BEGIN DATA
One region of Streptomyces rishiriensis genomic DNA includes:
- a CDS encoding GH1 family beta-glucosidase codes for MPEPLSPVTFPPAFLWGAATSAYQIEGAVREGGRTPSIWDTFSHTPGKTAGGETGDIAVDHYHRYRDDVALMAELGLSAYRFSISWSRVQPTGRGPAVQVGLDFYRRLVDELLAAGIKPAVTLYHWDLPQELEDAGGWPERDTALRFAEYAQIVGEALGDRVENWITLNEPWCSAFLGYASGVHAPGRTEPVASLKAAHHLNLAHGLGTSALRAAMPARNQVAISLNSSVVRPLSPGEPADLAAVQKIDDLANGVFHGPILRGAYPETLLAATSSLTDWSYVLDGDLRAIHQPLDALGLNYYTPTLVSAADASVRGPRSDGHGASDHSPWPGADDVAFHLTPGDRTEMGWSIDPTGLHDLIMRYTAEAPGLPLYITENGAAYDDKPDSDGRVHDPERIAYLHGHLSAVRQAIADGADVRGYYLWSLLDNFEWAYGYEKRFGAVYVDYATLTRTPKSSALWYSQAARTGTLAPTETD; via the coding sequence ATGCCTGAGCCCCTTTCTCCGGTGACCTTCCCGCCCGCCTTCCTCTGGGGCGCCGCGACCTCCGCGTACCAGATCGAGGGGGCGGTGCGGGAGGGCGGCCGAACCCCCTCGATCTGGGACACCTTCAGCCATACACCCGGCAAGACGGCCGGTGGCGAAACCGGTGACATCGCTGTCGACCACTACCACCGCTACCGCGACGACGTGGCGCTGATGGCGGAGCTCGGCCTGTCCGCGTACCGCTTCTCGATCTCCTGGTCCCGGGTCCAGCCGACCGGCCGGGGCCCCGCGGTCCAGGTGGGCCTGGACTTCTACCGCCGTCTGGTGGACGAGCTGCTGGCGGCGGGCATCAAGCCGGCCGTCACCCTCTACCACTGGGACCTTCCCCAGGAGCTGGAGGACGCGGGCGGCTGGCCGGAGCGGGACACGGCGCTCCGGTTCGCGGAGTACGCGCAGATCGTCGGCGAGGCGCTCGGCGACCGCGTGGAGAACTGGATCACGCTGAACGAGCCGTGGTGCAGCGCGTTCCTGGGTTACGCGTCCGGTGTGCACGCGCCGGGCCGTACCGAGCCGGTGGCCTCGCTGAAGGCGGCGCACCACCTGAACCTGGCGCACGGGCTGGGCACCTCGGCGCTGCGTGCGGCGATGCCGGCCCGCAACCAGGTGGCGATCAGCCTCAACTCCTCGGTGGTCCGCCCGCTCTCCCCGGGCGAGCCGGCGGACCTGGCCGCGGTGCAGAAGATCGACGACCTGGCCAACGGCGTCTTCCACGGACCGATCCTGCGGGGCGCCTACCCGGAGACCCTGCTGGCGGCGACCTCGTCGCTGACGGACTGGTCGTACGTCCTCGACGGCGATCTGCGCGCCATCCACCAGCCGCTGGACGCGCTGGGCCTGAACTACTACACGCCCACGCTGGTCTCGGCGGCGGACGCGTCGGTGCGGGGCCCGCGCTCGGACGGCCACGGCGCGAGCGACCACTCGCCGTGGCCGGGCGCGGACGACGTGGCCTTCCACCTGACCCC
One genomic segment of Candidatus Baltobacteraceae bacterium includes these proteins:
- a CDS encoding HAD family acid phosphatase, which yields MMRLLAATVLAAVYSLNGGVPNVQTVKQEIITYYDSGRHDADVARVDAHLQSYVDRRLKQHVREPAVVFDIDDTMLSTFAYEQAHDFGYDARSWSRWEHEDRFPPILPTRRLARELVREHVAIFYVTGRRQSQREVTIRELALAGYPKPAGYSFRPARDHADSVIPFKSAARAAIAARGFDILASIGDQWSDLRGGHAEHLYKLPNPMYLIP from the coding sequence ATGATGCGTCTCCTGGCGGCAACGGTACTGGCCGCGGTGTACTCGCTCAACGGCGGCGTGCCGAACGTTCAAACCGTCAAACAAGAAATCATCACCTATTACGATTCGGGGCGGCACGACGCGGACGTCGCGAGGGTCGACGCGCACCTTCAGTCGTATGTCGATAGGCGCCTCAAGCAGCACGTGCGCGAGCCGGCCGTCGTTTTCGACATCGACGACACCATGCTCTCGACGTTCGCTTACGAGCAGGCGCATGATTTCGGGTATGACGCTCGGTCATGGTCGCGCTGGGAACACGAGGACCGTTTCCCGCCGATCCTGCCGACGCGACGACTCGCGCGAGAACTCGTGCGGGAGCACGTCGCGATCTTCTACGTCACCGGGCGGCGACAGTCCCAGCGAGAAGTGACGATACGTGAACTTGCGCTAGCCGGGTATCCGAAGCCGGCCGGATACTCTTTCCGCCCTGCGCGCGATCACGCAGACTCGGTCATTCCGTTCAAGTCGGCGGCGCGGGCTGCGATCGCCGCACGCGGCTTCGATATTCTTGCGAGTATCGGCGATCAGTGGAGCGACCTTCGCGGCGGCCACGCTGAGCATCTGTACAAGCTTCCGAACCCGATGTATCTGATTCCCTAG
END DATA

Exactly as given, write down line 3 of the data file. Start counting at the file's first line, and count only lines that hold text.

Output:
One genomic segment of Candidatus Baltobacteraceae bacterium includes these proteins: